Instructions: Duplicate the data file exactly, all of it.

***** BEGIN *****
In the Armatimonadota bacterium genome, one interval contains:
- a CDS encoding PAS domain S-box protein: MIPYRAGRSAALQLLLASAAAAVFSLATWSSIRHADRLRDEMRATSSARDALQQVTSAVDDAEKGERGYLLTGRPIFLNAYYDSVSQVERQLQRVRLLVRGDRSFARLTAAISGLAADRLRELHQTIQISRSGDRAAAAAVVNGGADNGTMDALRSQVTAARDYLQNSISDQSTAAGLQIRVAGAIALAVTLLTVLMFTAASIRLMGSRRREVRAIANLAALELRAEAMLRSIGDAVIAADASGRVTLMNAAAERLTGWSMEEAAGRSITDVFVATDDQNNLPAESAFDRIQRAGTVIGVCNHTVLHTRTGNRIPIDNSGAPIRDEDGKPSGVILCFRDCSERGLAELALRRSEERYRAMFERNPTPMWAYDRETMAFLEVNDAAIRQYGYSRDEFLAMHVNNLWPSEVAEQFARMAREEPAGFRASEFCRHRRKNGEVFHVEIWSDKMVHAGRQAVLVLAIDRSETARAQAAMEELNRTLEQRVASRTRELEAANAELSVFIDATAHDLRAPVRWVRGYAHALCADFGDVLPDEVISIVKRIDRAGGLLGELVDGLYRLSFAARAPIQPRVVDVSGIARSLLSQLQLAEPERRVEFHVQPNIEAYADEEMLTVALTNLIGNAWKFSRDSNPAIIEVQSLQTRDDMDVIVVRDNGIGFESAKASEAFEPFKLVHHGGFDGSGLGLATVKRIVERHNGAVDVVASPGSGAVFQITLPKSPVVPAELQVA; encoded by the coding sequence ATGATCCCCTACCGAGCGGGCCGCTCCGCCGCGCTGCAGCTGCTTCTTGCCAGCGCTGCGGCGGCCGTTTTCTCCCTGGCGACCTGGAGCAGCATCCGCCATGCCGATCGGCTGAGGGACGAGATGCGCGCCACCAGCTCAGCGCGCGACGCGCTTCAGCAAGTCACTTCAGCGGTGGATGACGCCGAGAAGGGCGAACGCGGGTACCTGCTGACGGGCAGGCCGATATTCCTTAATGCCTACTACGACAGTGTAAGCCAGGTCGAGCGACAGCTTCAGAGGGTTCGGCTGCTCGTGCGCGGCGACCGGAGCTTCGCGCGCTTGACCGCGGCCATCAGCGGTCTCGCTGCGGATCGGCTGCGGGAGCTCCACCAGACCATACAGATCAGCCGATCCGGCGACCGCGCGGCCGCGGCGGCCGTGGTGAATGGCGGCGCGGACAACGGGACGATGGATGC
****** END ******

In the Armatimonadota bacterium genome, one interval contains:
- a CDS encoding PAS domain S-box protein: MIPYRAGRSAALQLLLASAAAAVFSLATWSSIRHADRLRDEMRATSSARDALQQVTSAVDDAEKGERGYLLTGRPIFLNAYYDSVSQVERQLQRVRLLVRGDRSFARLTAAISGLAADRLRELHQTIQISRSGDRAAAAAVVNGGADNGTMDALRSQVTAARDYLQNSISDQSTAAGLQIRVAGAIALAVTLLTVLMFTAASIRLMGSRRREVRAIANLAALELRAEAMLRSIGDAVIAADASGRVTLMNAAAERLTGWSMEEAAGRSITDVFVATDDQNNLPAESAFDRIQRAGTVIGVCNHTVLHTRTGNRIPIDNSGAPIRDEDGKPSGVILCFRDCSERGLAELALRRSEERYRAMFERNPTPMWAYDRETMAFLEVNDAAIRQYGYSRDEFLAMHVNNLWPSEVAEQFARMAREEPAGFRASEFCRHRRKNGEVFHVEIWSDKMVHAGRQAVLVLAIDRSETARAQAAMEELNRTLEQRVASRTRELEAANAELSVFIDATAHDLRAPVRWVRGYAHALCADFGDVLPDEVISIVKRIDRAGGLLGELVDGLYRLSFAARAPIQPRVVDVSGIARSLLSQLQLAEPERRVEFHVQPNIEAYADEEMLTVALTNLIGNAWKFSRDSNPAIIEVQSLQTRDDMDVIVVRDNGIGFESAKASEAFEPFKLVHHGGFDGSGLGLATVKRIVERHNGAVDVVASPGSGAVFQITLPKSPVVPAELQVA; encoded by the coding sequence ATGATCCCCTACCGAGCGGGCCGCTCCGCCGCGCTGCAGCTGCTTCTTGCCAGCGCTGCGGCGGCCGTTTTCTCCCTGGCGACCTGGAGCAGCATCCGCCATGCCGATCGGCTGAGGGACGAGATGCGCGCCACCAGCTCAGCGCGCGACGCGCTTCAGCAAGTCACTTCAGCGGTGGATGACGCCGAGAAGGGCGAACGCGGGTACCTGCTGACGGGCAGGCCGATATTCCTTAATGCCTACTACGACAGTGTAAGCCAGGTCGAGCGACAGCTTCAGAGGGTTCGGCTGCTCGTGCGCGGCGACCGGAGCTTCGCGCGCTTGACCGCGGCCATCAGCGGTCTCGCTGCGGATCGGCTGCGGGAGCTCCACCAGACCATACAGATCAGCCGATCCGGCGACCGCGCGGCCGCGGCGGCCGTGGTGAATGGCGGCGCGGACAACGGGACGATGGATGC